Working outside the office has many benefits, but it also comes with a few challenges.


Ask any employee who’s had a taste of telecommuting, and they’ll likely tell you about the many benefits it comes with. It’s no wonder more than half want to continue doing it. Let’s look at a few benefits of telecommuting.

Increased satisfaction and lower turnover

With greater autonomy and a flexible work schedule, telecommuting increases employee happiness and drives retention.

An annual report published by Owl Labs reveals that people are 24% more likely to be happy when they work remotely at least once a month. In another report, Owl Labs also found that companies who embrace telecommuting see a 25% decrease in employee turnover.

According to Accenture, employees who telecommute at least some of the time report:

Greater productivity

Being in the office doesn’t guarantee productivity.

However, 90% of employers report that productivity is the same or better when employees telecommute. An increase in productivity can be attributed to spending less time in meetings and having fewer distractions at home.

Plus, because employees don’t have to come into the office, telecommuting can reduce absenteeism. This will help contribute to productivity.

Improved work-life balance

The added flexibility and time saved working from home improves employees’ work-life balance. Remote employees save an average of 40 minutes daily from commuting.


By getting this time “back,” people have more freedom to focus on their well-being, family, or self care.


Adjusting to this new way of working isn’t without its challenges. Here are a few downsides of telecommuting and how they can affect you.

Feeling isolated

Even though working from the comfort of your couch or a cozy library may seem like an ideal work environment, it can also get lonely. This feeling of isolation is amplified if you live by yourself and go days without human connection.

Not interacting with team members regularly can make you feel like you don’t belong. You may also find that building relationships with your colleagues virtually can be challenging.

Hard to unplug

It’s hard to know when to put down your laptop and call it a day when you’re not in the office.

According to a survey of 200 full-time remote workers, 40% said unplugging from work is the biggest challenge of telecommuting. Many employees feel the pressure of always being “on” when they’re not in the office.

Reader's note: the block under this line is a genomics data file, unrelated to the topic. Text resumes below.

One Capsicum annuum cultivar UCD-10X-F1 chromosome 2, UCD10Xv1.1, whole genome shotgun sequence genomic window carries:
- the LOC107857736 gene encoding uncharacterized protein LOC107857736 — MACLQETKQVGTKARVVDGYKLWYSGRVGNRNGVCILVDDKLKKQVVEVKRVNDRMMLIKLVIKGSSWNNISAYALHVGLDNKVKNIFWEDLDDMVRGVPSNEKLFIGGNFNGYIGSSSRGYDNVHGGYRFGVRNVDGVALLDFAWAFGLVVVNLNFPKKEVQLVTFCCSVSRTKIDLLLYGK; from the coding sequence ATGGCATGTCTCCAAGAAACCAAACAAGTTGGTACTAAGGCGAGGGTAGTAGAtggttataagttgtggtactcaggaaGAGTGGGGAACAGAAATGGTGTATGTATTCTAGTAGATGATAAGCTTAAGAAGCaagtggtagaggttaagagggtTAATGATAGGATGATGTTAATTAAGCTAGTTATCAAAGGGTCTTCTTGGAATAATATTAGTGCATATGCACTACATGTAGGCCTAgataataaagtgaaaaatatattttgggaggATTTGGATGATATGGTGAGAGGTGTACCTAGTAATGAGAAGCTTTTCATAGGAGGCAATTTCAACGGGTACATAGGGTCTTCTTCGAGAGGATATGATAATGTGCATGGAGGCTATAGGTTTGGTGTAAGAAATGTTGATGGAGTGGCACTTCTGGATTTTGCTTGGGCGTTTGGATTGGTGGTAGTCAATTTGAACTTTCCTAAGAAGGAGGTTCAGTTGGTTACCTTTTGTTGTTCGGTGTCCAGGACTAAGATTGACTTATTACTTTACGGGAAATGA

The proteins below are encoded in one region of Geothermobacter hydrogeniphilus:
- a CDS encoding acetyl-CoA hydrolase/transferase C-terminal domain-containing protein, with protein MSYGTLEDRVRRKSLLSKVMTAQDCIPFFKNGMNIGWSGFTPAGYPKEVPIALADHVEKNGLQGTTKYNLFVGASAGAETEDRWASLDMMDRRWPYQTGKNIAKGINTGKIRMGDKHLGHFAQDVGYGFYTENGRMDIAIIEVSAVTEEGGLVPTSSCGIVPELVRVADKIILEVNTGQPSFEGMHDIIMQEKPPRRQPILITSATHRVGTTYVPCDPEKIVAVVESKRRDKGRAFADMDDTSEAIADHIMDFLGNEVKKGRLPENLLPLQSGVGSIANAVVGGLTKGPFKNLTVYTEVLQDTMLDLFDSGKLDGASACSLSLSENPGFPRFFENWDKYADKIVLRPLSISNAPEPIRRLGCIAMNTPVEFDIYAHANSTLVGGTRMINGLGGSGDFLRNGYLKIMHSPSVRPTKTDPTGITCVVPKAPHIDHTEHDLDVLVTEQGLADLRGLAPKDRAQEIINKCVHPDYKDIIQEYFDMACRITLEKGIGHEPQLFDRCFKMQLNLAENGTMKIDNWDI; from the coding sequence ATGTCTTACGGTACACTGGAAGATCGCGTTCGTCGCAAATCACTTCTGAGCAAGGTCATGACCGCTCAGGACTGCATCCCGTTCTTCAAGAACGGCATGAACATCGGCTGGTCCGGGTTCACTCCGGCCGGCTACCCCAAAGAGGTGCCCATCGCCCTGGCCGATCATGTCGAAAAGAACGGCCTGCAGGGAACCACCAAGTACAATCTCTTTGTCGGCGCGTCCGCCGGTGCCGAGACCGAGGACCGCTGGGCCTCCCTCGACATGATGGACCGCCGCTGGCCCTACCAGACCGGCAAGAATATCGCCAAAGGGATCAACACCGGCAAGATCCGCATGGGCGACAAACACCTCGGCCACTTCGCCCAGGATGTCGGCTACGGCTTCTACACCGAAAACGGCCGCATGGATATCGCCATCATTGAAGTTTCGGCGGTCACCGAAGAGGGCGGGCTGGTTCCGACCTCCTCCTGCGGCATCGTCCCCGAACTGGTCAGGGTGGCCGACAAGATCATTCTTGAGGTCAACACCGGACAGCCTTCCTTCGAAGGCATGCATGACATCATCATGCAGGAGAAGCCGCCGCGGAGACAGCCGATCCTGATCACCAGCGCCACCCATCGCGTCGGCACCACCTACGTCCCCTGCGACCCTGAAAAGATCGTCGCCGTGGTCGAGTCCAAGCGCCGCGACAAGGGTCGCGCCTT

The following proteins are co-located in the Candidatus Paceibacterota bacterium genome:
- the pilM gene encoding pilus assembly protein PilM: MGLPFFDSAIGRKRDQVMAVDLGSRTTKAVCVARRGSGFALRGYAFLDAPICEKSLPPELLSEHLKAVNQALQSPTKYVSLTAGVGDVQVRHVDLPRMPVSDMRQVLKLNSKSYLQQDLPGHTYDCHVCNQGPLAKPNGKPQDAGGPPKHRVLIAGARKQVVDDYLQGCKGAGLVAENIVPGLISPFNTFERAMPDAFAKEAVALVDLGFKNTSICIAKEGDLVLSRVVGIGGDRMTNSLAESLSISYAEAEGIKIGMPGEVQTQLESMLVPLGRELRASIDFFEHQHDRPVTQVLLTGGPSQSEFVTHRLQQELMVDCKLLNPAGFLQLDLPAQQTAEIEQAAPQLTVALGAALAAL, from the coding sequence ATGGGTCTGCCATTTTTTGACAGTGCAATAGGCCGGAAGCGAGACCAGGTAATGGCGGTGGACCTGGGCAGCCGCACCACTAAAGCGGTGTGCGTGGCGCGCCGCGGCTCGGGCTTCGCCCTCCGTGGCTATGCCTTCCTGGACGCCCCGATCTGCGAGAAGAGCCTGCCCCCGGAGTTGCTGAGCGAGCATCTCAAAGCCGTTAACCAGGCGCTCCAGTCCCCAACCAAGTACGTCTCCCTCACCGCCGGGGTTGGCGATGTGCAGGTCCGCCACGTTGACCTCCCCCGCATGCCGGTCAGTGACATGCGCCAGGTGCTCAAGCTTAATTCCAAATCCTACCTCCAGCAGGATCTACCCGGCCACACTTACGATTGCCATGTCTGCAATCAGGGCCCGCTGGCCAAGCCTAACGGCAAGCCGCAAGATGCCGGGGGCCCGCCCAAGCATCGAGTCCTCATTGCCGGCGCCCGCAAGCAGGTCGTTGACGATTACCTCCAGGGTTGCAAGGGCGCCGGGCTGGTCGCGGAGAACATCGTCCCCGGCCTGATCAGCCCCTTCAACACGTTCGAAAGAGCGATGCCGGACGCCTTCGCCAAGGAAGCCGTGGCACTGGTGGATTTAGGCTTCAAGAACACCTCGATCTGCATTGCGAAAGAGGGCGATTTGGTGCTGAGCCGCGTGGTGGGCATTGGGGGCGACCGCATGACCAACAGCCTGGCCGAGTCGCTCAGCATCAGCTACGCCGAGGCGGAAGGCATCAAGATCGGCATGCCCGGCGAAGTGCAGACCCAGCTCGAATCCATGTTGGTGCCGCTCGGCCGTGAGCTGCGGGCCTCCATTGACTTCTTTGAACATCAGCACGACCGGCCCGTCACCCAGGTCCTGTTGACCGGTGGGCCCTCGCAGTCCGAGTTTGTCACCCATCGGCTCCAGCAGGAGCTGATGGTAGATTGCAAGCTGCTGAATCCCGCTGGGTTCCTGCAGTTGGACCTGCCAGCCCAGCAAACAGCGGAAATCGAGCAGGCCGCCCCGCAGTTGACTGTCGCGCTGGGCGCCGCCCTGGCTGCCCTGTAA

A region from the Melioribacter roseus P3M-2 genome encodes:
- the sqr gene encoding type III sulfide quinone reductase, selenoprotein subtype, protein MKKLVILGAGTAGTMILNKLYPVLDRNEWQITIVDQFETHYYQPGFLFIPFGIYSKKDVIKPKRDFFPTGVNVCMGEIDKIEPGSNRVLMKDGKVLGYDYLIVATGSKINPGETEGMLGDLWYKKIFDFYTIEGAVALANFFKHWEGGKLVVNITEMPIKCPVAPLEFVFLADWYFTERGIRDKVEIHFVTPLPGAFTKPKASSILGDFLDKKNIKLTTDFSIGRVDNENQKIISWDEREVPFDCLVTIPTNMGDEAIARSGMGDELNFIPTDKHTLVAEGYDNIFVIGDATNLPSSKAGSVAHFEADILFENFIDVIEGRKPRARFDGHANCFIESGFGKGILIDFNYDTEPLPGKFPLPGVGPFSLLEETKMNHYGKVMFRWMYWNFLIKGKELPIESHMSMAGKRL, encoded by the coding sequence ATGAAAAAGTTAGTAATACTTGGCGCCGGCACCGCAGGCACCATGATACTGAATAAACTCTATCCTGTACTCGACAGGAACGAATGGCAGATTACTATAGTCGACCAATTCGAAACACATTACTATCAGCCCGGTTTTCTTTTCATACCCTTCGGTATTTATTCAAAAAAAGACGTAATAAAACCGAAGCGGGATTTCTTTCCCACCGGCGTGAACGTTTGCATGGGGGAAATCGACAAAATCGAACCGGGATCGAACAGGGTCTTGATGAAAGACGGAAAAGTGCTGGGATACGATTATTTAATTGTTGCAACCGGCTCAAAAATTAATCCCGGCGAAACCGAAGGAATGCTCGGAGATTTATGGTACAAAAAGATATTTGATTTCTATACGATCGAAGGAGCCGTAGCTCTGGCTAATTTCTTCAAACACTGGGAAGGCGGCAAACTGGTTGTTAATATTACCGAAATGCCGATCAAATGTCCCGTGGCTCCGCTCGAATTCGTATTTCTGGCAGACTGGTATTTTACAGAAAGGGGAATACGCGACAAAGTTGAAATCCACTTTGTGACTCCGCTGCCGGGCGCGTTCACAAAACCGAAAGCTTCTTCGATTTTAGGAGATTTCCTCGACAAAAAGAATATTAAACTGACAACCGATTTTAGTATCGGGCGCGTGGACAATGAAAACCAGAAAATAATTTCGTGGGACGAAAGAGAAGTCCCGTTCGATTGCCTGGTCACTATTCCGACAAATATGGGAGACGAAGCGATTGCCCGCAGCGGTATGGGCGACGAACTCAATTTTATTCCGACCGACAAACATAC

Not knowing when to unplug and always working can lead to emotional exhaustion and burnout.


Dealing with non-work distractions is another downside of telecommuting.

Whether it’s a noisy family member or a needy furry companion, working from home may not be quite as relaxing as it sounds. There will always be things that make you lose your focus and concentration throughout the day. The most important thing is how you handle them.

4 tips to succeed in telecommuting

If you’re currently telecommuting or considering it, here are four tips to help you succeed while working from home (or anywhere else).

1. Create a healthy routine

When you work from home, it’s easy to roll out of bed in the morning and head straight into your 9 am Zoom meeting. But not having a consistent and healthy routine can affect your mental well-being and work performance over time.

The key to succeeding at telecommuting is to create a morning and daytime routine. A morning routine, for example, can involve an outdoor run, a healthy breakfast, and 10 minutes of meditation. Gradually add more and more healthy habits to your routine to replace any bad habits you may have formed over time.

Building structure into your day will help you manage your time effectively and maximize your productivity.

2. Connect with your colleagues

Make time each day to connect with your teammates to prevent or alleviate feelings of loneliness and isolation.


You can spend time with colleagues via video conferencing and messaging apps, or you can meet up face-to-face after work or on weekends.

3. Get out of the house

Go for a daily walk or do an outdoor workout during the day.

Getting fresh air breaks up your workday and re-energizes you. It also improves your emotional well-being and mental fitness.